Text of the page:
Lewis Lapham: Guano Quest Sparked U.S. Seizure of Islands

Source: Bluebridge via Bloomberg

"Island: How Islands Transform the World," by J. Edward Chamberlain. Close

"Island: How Islands Transform the World," by J. Edward Chamberlain.

Close
Open
Source: Bluebridge via Bloomberg

"Island: How Islands Transform the World," by J. Edward Chamberlain.

The blue-footed booby, red-legged cormorant and the Humboldt penguin are among the 150 species of birds that live on the Peruvian islands of the Ballestas.

(To listen to the podcast, click here.)

Owing to a strong offshore current, there is scant rainfall and sparse vegetation, so the bird droppings are baked dry, making the guano into excellent fertilizer. In fact, during the 1800s the sale of guano to Europe gave Peru its most valuable source of revenue.

To get in on the action, in 1856 the U.S. passed the Guano Act, which authorized Americans to seize unoccupied islands not already claimed by other countries that contained bird droppings. The U.S. was prepared to defend its guano interests with military action.

The last big island to be annexed by the U.S. under the Guano Act was Midway.

I spoke with J. Edward Chamberlin, author of “Island: How Islands Transform the World,” on the following topics:

1. Creation Myths

2. Crossing the Water

3. Garden of Eden

4. Island Cities

5. Polynesian Navigation

To buy this book in North America, click here.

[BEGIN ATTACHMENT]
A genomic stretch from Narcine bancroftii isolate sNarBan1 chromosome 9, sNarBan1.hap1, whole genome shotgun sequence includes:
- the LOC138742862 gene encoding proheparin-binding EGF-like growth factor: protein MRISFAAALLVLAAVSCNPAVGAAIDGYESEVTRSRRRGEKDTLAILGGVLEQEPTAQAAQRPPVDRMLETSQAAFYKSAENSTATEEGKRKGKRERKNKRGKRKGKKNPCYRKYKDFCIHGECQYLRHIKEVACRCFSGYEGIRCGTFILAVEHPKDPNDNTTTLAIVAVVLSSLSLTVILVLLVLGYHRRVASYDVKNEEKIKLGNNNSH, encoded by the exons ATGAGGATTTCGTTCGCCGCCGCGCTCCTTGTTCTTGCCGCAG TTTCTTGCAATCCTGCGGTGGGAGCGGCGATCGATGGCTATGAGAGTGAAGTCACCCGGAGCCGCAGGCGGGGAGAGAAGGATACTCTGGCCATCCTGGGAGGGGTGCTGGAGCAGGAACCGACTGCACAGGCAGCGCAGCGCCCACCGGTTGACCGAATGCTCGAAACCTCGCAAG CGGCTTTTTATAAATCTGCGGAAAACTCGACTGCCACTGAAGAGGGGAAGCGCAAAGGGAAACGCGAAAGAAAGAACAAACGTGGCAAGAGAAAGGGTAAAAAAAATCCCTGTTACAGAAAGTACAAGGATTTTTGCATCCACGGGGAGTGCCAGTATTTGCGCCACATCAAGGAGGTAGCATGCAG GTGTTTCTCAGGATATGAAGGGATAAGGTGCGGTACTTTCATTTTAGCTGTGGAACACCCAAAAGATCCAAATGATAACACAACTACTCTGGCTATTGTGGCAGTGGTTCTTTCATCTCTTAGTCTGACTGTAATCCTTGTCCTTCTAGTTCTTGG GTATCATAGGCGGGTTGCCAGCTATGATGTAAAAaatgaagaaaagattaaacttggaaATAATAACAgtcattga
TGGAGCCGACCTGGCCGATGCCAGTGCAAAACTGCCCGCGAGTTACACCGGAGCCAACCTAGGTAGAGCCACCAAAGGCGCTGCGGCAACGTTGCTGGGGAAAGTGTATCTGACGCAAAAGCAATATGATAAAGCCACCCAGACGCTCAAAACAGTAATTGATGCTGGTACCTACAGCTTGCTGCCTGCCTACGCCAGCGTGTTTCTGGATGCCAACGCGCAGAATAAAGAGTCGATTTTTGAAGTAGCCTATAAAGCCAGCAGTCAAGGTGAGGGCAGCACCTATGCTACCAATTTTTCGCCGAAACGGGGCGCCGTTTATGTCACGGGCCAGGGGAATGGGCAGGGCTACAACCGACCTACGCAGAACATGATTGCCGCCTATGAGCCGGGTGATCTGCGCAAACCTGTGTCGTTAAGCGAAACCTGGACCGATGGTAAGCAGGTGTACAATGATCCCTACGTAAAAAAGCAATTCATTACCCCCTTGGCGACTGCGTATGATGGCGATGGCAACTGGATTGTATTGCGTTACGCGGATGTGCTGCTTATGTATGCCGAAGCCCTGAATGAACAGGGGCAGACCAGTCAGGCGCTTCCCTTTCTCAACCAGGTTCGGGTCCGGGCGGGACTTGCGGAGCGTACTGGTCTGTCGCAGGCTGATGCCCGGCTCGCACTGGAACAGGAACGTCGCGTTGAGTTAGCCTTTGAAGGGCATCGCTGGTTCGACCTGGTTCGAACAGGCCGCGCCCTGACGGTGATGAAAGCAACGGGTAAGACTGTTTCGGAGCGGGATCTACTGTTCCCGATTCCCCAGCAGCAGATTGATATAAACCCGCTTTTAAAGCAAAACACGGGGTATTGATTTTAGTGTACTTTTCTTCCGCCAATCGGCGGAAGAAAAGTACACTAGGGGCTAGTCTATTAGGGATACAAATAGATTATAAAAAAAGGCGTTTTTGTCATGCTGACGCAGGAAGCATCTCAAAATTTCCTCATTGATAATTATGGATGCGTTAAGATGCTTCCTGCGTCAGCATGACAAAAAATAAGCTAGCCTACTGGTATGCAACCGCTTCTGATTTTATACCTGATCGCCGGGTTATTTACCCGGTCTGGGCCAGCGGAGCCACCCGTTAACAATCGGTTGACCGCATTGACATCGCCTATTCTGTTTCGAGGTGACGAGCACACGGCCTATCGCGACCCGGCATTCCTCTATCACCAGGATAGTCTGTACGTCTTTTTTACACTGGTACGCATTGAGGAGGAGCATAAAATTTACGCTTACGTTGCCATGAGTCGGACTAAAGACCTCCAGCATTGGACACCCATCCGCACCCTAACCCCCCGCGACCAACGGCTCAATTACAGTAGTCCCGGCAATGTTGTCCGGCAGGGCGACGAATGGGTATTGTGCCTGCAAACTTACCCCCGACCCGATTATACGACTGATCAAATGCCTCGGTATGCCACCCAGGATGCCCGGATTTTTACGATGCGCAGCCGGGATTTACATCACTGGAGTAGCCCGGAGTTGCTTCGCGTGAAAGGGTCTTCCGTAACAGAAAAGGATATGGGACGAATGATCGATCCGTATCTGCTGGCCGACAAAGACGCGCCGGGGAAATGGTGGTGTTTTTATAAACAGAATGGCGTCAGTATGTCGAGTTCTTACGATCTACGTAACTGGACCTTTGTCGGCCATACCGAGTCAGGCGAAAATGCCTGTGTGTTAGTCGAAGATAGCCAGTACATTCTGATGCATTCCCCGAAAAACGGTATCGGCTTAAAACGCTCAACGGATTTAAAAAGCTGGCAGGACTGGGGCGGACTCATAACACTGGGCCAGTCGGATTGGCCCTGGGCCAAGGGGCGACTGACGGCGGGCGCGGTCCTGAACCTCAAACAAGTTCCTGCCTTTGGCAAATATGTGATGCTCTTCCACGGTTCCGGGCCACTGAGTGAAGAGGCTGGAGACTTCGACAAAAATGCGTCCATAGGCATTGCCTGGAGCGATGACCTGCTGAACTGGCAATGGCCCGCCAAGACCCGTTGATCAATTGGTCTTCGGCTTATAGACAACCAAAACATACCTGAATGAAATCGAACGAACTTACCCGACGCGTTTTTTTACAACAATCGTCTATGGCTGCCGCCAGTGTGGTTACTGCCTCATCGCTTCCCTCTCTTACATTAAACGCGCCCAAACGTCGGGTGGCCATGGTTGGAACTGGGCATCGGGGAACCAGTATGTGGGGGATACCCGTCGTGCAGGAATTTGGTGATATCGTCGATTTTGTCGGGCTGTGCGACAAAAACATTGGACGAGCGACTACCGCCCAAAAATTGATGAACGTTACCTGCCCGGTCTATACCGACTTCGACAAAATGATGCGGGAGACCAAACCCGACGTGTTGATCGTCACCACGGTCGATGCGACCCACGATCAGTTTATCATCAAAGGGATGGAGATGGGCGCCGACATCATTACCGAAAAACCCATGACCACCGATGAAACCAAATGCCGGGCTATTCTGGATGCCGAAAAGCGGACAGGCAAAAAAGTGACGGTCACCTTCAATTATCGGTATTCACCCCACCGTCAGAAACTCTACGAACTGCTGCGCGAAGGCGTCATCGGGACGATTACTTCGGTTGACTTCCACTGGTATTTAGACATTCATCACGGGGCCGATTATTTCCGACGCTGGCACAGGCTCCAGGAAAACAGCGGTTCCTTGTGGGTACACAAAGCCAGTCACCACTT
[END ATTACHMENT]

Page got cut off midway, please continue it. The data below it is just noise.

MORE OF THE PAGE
(Lewis Lapham is the founder of Lapham’s Quarterly and the former editor of Harper’s magazine. He hosts “The World in Time” interview series for Bloomberg News.)

To contact the writer on the story: Lewis Lapham in New York at lhl@laphamsquarterly.org.

Source: Bluebridge via Bloomberg

J. Edward Chamberlain, author of "Island: How Islands Transform the World." Close

J. Edward Chamberlain, author of "Island: How Islands Transform the World."

Close
Open
Source: Bluebridge via Bloomberg

J. Edward Chamberlain, author of "Island: How Islands Transform the World."

To contact the editor responsible for this story: Manuela Hoelterhoff at mhoelterhoff@bloomberg.net.

Press spacebar to pause and continue. Press esc to stop.

Bloomberg reserves the right to remove comments but is under no obligation to do so, or to explain individual moderation decisions.

Please enable JavaScript to view the comments powered by Disqus.